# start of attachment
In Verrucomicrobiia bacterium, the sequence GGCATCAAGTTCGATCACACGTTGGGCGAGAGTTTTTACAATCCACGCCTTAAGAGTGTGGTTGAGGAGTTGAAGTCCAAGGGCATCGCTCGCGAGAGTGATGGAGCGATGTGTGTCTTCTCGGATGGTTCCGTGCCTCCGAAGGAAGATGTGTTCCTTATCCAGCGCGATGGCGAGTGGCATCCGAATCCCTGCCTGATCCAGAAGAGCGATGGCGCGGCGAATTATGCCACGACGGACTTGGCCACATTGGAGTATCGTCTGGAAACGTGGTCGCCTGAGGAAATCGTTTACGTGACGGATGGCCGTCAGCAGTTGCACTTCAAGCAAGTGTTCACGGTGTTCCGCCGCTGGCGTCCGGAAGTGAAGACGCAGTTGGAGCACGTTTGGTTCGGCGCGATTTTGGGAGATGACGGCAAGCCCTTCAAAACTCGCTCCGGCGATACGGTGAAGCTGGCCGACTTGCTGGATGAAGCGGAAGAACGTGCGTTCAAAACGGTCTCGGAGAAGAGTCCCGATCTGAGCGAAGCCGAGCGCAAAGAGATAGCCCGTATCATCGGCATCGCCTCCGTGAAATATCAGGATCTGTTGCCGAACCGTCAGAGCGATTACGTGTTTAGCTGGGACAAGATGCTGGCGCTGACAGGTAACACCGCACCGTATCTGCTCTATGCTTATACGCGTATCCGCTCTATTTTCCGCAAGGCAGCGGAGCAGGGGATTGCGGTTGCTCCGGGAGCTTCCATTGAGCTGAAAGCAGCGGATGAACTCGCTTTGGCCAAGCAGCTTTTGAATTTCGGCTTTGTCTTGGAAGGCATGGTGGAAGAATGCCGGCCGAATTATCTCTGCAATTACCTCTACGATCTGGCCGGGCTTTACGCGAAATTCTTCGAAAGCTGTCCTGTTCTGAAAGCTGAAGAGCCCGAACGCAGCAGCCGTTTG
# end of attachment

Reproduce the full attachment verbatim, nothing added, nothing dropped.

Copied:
In Verrucomicrobiia bacterium, the sequence GGCATCAAGTTCGATCACACGTTGGGCGAGAGTTTTTACAATCCACGCCTTAAGAGTGTGGTTGAGGAGTTGAAGTCCAAGGGCATCGCTCGCGAGAGTGATGGAGCGATGTGTGTCTTCTCGGATGGTTCCGTGCCTCCGAAGGAAGATGTGTTCCTTATCCAGCGCGATGGCGAGTGGCATCCGAATCCCTGCCTGATCCAGAAGAGCGATGGCGCGGCGAATTATGCCACGACGGACTTGGCCACATTGGAGTATCGTCTGGAAACGTGGTCGCCTGAGGAAATCGTTTACGTGACGGATGGCCGTCAGCAGTTGCACTTCAAGCAAGTGTTCACGGTGTTCCGCCGCTGGCGTCCGGAAGTGAAGACGCAGTTGGAGCACGTTTGGTTCGGCGCGATTTTGGGAGATGACGGCAAGCCCTTCAAAACTCGCTCCGGCGATACGGTGAAGCTGGCCGACTTGCTGGATGAAGCGGAAGAACGTGCGTTCAAAACGGTCTCGGAGAAGAGTCCCGATCTGAGCGAAGCCGAGCGCAAAGAGATAGCCCGTATCATCGGCATCGCCTCCGTGAAATATCAGGATCTGTTGCCGAACCGTCAGAGCGATTACGTGTTTAGCTGGGACAAGATGCTGGCGCTGACAGGTAACACCGCACCGTATCTGCTCTATGCTTATACGCGTATCCGCTCTATTTTCCGCAAGGCAGCGGAGCAGGGGATTGCGGTTGCTCCGGGAGCTTCCATTGAGCTGAAAGCAGCGGATGAACTCGCTTTGGCCAAGCAGCTTTTGAATTTCGGCTTTGTCTTGGAAGGCATGGTGGAAGAATGCCGGCCGAATTATCTCTGCAATTACCTCTACGATCTGGCCGGGCTTTACGCGAAATTCTTCGAAAGCTGTCCTGTTCTGAAAGCTGAAGAGCCCGAACGCAGCAGCCGTTTG